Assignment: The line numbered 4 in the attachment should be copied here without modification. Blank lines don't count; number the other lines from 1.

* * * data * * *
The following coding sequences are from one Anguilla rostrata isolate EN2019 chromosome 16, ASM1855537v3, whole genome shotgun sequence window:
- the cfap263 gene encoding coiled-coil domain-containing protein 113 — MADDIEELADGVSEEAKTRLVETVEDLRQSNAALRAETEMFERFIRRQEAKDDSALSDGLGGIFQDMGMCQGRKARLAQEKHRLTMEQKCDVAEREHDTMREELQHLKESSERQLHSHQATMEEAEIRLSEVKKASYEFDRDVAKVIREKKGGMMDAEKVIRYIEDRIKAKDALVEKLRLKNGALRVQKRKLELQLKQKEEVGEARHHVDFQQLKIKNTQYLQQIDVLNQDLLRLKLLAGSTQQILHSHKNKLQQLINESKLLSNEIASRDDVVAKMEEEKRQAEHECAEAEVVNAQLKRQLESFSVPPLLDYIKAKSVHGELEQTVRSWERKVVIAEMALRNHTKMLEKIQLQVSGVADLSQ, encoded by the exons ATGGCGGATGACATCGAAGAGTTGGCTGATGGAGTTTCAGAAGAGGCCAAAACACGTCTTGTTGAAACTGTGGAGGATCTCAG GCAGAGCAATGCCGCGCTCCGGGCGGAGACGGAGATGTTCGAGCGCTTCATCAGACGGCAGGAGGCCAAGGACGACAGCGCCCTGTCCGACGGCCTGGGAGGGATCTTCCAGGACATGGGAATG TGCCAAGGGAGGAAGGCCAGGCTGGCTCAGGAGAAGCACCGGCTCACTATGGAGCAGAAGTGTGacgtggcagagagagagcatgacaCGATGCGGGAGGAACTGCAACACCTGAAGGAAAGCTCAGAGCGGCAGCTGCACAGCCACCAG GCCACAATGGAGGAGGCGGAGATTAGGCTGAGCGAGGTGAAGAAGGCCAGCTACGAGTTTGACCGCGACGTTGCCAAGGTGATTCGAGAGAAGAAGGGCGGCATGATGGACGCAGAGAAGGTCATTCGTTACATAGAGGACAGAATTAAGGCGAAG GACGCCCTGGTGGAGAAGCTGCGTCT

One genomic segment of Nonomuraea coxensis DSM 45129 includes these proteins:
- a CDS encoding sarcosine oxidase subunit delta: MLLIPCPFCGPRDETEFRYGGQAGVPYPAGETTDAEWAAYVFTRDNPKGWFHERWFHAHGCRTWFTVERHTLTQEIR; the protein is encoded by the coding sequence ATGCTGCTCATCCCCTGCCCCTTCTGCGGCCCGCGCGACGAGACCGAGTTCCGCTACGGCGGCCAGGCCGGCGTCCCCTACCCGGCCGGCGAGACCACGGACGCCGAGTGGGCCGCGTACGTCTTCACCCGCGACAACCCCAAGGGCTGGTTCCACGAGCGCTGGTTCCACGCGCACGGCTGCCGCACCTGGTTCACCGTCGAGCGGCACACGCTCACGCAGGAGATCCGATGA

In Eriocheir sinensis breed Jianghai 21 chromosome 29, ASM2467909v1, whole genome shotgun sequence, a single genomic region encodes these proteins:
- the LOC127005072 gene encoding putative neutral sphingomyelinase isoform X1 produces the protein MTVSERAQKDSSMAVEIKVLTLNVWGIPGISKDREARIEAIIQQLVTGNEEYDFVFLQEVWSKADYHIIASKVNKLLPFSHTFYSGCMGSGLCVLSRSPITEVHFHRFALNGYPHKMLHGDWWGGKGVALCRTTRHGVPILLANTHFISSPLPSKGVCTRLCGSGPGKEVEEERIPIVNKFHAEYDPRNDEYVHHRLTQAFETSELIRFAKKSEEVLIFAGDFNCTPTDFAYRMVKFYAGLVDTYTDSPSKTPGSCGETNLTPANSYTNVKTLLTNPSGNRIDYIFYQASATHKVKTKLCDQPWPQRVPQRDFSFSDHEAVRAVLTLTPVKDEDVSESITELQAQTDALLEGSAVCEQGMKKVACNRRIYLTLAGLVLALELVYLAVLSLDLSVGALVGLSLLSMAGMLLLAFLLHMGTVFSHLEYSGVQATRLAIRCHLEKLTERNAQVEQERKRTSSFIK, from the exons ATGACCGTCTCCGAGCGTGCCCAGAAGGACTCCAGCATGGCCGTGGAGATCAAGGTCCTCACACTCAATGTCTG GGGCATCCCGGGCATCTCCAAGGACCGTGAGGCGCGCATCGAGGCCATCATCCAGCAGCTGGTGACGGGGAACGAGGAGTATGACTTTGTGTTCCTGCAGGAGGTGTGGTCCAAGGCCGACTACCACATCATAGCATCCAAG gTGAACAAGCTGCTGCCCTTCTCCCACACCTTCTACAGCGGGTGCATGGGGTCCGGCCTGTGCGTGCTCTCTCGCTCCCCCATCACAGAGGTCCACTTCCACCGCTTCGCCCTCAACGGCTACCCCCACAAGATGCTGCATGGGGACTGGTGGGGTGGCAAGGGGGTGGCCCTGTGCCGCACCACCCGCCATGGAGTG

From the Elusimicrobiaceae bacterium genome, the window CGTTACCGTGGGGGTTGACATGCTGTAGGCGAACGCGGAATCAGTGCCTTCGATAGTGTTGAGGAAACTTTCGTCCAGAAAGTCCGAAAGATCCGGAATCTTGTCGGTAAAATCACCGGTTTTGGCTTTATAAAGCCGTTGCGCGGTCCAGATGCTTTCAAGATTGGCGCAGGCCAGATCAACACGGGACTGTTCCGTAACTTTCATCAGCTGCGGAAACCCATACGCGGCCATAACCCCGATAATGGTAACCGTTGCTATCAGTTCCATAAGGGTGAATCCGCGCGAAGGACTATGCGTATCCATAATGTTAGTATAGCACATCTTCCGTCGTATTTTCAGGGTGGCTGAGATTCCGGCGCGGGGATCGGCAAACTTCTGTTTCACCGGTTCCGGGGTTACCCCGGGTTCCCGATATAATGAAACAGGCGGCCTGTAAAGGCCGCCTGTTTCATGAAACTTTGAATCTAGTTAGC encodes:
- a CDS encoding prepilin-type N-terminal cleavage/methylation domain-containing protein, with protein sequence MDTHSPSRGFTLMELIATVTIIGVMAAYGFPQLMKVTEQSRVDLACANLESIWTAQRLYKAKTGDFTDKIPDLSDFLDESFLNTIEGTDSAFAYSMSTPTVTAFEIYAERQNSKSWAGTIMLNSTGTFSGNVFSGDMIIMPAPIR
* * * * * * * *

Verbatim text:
- a CDS encoding sarcosine oxidase subunit delta: MLLIPCPFCGPRDETEFRYGGQAGVPYPAGETTDAEWAAYVFTRDNPKGWFHERWFHAHGCRTWFTVERHTLTQEIR; the protein is encoded by the coding sequence ATGCTGCTCATCCCCTGCCCCTTCTGCGGCCCGCGCGACGAGACCGAGTTCCGCTACGGCGGCCAGGCCGGCGTCCCCTACCCGGCCGGCGAGACCACGGACGCCGAGTGGGCCGCGTACGTCTTCACCCGCGACAACCCCAAGGGCTGGTTCCACGAGCGCTGGTTCCACGCGCACGGCTGCCGCACCTGGTTCACCGTCGAGCGGCACACGCTCACGCAGGAGATCCGATGA